Twitter Rolls Out Customer Service Tools



Twitter's stock is hurting, and CEO Jack Dorsey has been making an effort to set the social network back on course with new features, including a suite of customer service tools that play to one of Twitter's greatest strengths. Earlier this week, Twitter updated its Direct Message capability with deep links, which enable users to send private messages to businesses quicker and more effectively.

And in the coming weeks, Twitter promises to roll out customer satisfaction surveys. Once the product is available, businesses will be able to send users private surveys to evaluate customer service interactions and get their opinions of the company.

Sparkcentral,providers of a customer engagement platform, is working with Twitter to develop technology solutions for advancing social customer service. This strategic alliance introduces a customer engagement platform to seamlessly transition a public Tweet to a private Direct Message and collect Net Promoter and customer satisfaction scores within Twitter.

Available today, the latest Sparkcentral Customer Engagement Platform provides full support of Twitter customer service products. These features are integrated into conversation history, tasking and workflow, and a Customer Feedback Dashboard.

Customer service agents can now  ask customers to fill out NPS surveys or customer satisfaction surveys with one click. Teams can analyze customer voice via the Customer Feedback Dashboard that shows NPS and CSAT scores along with historical trends for both. Viewable by agents, managers, and senior leadership, the report provides visibility and insights for improvements.

Direct Message with deep links allows businesses to send simple prompts to initiate  Direct Message, bypassing multiple steps and letting agents resolve issues faster.

“Twitter’s initiative to enhance social customer care aligns with Sparkcentral’s mission to create open and real-time communication between consumers and brands,” said Davy Kestens, CEO of Sparkcentral, in a statement. “We built out functionality that enables our clients to easily collect and analyze customer feedback to better understand how their customers view and value their products and services. Ultimately, we want to make it easy for our clients (who believe customer service is a competitive differentiator) to use this data to enhance interactions and deliver on their brand promise.”

"Care teams have told us they love the open-ended feedback they get from people via Tweets and Direct Messages, but they also need the ability to survey customers in a structured way to better measure and improve their service experience," Ian Carns, product manager at Twitter, wrote in a blog post. "Customer Feedback makes it easy for customers to share their feedback with a business after a customer service conversation. With this feature, businesses will be able to use two industry standard question formats: Net Promoter Score (NPS) and customer satisfaction (CSAT)," he added.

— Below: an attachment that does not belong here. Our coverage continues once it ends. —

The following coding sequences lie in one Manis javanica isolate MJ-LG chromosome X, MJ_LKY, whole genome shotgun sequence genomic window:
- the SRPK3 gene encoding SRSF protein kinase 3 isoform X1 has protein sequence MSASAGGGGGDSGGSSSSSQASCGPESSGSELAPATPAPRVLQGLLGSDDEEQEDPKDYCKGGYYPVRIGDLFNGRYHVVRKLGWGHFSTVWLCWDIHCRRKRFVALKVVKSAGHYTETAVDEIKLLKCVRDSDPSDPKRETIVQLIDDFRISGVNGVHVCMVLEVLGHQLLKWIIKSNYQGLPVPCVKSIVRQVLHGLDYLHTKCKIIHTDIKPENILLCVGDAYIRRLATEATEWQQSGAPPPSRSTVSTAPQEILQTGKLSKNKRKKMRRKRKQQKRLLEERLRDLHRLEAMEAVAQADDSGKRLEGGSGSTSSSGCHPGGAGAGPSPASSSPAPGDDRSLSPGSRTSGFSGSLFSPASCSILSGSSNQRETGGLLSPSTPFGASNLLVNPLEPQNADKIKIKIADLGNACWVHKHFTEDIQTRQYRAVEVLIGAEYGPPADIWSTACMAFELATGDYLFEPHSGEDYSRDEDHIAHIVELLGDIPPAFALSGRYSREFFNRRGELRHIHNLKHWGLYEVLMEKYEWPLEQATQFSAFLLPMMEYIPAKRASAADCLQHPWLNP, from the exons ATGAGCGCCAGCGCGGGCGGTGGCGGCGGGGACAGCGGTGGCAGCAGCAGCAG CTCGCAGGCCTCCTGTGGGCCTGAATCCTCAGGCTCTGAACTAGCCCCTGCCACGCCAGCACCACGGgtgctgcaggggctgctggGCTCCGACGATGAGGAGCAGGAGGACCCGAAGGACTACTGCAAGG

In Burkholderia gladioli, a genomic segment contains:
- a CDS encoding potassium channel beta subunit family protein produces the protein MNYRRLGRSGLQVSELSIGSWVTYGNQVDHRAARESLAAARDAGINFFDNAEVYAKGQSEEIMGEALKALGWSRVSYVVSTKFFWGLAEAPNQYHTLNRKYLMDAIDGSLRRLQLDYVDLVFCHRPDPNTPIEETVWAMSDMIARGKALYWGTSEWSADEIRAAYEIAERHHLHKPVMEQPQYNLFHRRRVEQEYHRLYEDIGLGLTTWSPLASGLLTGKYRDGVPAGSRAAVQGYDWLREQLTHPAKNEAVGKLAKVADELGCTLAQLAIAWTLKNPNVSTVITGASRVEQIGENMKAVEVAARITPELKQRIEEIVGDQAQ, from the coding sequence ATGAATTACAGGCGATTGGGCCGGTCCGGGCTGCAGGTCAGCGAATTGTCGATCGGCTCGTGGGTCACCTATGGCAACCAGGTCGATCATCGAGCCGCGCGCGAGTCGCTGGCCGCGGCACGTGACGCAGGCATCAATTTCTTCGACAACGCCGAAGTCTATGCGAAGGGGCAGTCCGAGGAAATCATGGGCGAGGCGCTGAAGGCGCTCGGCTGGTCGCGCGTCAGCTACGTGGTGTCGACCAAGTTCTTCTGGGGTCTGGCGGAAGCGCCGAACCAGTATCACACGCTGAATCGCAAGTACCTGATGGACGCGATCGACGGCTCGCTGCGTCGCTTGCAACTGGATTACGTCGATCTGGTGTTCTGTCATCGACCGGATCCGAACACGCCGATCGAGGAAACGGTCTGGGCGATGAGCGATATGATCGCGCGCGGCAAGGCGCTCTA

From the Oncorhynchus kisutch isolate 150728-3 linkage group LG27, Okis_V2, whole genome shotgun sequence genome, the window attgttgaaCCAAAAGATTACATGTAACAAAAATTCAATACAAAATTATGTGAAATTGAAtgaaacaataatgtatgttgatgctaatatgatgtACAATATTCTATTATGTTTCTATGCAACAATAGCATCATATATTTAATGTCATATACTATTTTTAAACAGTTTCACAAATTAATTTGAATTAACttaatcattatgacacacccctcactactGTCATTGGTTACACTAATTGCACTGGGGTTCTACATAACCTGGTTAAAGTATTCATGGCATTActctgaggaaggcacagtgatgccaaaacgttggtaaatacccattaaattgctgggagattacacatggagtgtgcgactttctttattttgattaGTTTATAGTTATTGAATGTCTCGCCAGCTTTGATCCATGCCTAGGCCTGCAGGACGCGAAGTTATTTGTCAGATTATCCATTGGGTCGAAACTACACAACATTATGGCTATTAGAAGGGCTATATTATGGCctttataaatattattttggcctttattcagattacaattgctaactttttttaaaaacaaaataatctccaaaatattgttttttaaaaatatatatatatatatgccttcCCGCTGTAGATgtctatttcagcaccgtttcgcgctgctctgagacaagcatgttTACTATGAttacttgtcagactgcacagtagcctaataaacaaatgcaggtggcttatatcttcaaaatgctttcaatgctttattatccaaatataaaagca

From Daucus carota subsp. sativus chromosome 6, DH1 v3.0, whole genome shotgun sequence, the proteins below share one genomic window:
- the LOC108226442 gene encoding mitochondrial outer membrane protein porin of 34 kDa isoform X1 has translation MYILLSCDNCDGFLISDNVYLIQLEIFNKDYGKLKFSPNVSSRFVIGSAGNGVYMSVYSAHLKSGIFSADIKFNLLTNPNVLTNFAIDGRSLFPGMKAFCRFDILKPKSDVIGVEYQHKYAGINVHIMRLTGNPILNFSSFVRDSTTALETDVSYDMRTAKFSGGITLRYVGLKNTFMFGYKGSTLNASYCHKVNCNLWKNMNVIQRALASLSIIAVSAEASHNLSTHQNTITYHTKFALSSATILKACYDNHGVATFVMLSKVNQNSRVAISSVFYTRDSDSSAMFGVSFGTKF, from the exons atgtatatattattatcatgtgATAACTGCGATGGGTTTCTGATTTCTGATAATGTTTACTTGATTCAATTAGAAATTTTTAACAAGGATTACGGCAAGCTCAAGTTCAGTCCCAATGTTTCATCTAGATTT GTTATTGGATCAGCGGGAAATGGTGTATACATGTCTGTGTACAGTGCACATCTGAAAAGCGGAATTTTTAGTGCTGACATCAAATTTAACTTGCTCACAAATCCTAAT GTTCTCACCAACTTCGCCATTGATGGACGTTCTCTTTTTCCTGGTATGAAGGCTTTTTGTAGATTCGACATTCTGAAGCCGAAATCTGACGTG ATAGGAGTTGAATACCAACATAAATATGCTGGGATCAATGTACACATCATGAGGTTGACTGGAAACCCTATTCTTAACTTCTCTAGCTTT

Customer service is becoming central to Twitter’s strategy, especially as the company struggles to find its identity in an increasingly noisy social media landscape. Millions of customer service interactions happen on Twitter every month, and Twitter's advertisers receive more than 80 percent of their inbound customer service requests on Twitter. Experts have said that customer service could be a viable revenue model for Twitter, and some argue that the social network might be realizing this too late. "I tried to contact Twitter in 2008 and suggest customer service as a revenue model, and never heard back. I guess they got it eight years later," Natalie Petouhoff, vice president and principal analyst at Constellation Research, says. "I'm not sure it will save them as a company, as they are looking for ways to monetize."

Still, analysts agree that this is a positive move for Twitter. Despite the existence of social customer service solutions from a slew of vendors, including Sprinklr, Conversocial, Spredfast, and others, a native Twitter solution was still needed. "Customers were using Twitter to get the attention of brand's poor service back in 2008 and before. Most customer service software vendors have integrated Twitter into their product by now. [But] Twitter adding NPS and brand rating into their overall customer experience architecture is nice to have," Petouhoff says.

Furthermore, companies that use Twitter as a customer service channel shouldn't view it as "just another tool" in their arsenal, says Alan Lepofsky, vice president and principal analyst at Constellation Research. Instead, they should find ways to ensure that insight from Twitter augments the insight they're receiving elsewhere.

"Twitter's use of standard ratings like NPS will allow the interactions and brand ratings taking place in Twitter to be integrated into their overall customer experience architecture," he says.


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